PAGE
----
Happy Sunday

It is difficult to learn about forgiveness from a person who stubbornly insists that forgiving must be complete and unconditional or that it is nothing!

What an unusual and unrealistic burden to put onto another person’s back. Some bad acts are difficult, if not impossible to forgive completely, unconditionally and at once.  It is easy to tell a person who has had a minor thing done to them that they have to forgive in such a lofty and perfect fashion.

It is equally easy for some to sell the same demand to a person who has been traumatized, has had their last dollar stolen, or who has been abused and brutalized.

That is wrong. That kind of burden might be enjoyable to place on someone else, but it can lead the person to hate and to reject the art, craft, skill and joy of forgiving as much as they resent the person who reduces a priceless life’s journey to a simple and useless demand for perfection.

The truth about forgiving is that it must be learned, practiced and refined serially and incrementally, especially when the trauma and pain are profound. As healing comes, if it ever comes, we can make an effort to forgive, again and again, as many times as it takes us, and for as long as we have the capacity.

Dogma will not lead us down the path. Platitudes and memorized slogans will not do it. Our minds and hearts must take us to the goal of forgiving and letting go as soon as our minds and hearts get well enough to do so.

God does that for us by forgiving us for a lot of things! God expects no more of us than we can do. God tests us no more than we can bear, when we believe in God’s power and when we have even a microscopic speck of faith.

And sometimes we motivate ourselves to work on the art and life of forgiving as we take on our roles of doing service to God and to others.

With some traumas that are inflicted by others, God created a marvelous machine that gives one reaction: no memory of the events.

But when there is a memory, the bad deeds of others will come back again and again, and so will the pain. When those deeds are minor, they are easy to forget and to forgive over time.

But in the worst trauma, the pain is fresh and new again and again. The harmful person must be forgiven again and again. At some point the bad behavior and acts must stop. We are not made to be martyrs and to let ourselves and others be harmed again and again.

What of the person who is relentlessly malignant or destructive,  for whom there is no repair and by whom there is no effort to stop doing wrong? There is nothing wrong with getting this person out of our life and moving on before they do something that creates the lasting type of trauma that will come back to haunt us over and over again.

That is conditional forgiving. If the harm keeps coming, the healing cannot begin. If the healing cannot begin, then complete and whole forgiving will be difficult or impossible.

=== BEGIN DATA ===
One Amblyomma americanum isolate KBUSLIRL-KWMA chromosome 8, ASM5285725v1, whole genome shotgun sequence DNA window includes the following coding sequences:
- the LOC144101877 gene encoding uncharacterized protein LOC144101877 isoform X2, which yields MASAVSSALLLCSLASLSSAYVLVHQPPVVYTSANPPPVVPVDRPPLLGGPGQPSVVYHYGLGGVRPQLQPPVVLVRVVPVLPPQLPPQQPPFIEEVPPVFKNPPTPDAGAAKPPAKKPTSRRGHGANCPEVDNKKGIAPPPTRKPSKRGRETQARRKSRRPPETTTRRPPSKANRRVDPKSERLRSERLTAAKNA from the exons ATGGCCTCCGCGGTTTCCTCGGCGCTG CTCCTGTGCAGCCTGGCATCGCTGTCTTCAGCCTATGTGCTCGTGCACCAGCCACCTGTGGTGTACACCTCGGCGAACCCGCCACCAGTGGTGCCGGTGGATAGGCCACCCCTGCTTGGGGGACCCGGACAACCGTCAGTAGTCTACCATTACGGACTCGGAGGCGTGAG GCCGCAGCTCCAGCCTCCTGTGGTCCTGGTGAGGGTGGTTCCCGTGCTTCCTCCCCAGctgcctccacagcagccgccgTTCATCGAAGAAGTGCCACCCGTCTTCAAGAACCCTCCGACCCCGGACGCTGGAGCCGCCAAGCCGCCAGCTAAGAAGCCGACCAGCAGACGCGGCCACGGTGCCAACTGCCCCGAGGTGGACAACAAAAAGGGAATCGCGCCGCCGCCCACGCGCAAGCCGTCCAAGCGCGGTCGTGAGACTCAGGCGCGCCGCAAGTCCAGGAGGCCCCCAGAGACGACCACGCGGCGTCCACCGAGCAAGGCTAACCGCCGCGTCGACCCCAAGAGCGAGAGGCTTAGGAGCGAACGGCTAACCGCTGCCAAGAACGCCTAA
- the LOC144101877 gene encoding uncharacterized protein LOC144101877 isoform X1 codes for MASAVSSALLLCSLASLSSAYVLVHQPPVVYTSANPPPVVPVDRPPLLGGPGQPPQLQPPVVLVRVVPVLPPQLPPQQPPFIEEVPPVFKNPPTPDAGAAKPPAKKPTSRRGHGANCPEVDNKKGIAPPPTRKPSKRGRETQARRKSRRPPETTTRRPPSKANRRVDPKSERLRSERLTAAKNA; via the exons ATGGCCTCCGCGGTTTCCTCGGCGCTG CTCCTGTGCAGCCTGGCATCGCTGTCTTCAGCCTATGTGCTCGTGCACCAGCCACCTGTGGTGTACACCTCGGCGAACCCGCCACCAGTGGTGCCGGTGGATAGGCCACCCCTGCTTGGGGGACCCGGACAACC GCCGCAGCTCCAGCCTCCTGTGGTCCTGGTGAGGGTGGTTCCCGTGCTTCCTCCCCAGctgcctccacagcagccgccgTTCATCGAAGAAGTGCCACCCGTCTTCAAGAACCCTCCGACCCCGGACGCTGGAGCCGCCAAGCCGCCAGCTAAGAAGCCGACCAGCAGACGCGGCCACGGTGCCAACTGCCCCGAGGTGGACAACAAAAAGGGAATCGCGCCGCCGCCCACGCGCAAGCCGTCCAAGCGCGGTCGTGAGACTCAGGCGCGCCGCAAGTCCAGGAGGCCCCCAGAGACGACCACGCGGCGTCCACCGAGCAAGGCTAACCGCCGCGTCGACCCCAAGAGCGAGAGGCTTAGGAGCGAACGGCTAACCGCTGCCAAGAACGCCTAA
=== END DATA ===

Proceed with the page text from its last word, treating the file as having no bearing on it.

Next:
It helps to prevent having to forgive anything if we can see the behavior and the person separately. It is negative and destructive to hate the person when we can hate the behavior instead. It is positive to do something to get that behavior gone from our lives, and it is fine not to lose the love for the person, if there ever was love.

We can love the person and hate the behavior, refusing to put up with it, to tolerate it or to expose others to suffer from it.

How many times have friends, neighbors, children and whole communities been put at risk and in harm’s way because a person claimed to be “forgiving”, demonstrating it all by enabling a bad person to remain in the home or community undetected?

This is not behavior that has any good to it whatsoever. There is a duty to protect others, and that means letting others know when a person has done wrong and is likely to do it again. Confusing weakness, denial and enabling with forgiving is worst distortion of all.

When we work to develop our forgiving muscles, we have to learn to identify and to accept the truth about the situation. We have to tell the truth to ourselves about the acts and the situations. We have to tell if we are exaggerating, minimizing, denying, embellishing or are making minor matters into major offenses.

We must know whether past trauma and past offenses are pushing our buttons. When we know the size of the ball of pain, we know what it will take to apply the right size of forgiving.

We must know whether we are denying and minimizing major offenses and why. Are we staying in bad situations because of dependency, money or something in us that is keeping us there? It may be that we need to forgives ourselves, which is sometimes the most difficult form of forgiving.

We have to identify and to know the truth about the matter before we can even take the first limited and conditional baby steps toward forgiving and letting go. The lie, the rationalization, the deviation from the facts and the denial are the roadblocks to learning how to forgive.

We are allowed to begin at the beginning and to let no one demand or convince us that we must start our journey at the end.

We give a rich gift to God when we strive to forgive, but only when we can truly forgive and when we can forgive what is truly wrong. As we learn and practice, it is fine to forgive in increments. It is fine to forgive repeatedly. It is fine to forgive conditionally. It is fine to forgive in any way that we are able to, and in any way that is good and right.

If the act of forgiving does not have these results, then there is no permanent failure, it is just that more work has to be done:

The air gets lighter

and the heart gets lighter

and the spirit gets lighter

and the pains go away

and the rage goes away

and the hate goes away

and the love flows in

and the great spirit flows into us

and the freedom from our burdens

gives us joy.

Feel free to comment, to disagree, to offer other perspectives and to help to refine this discussion.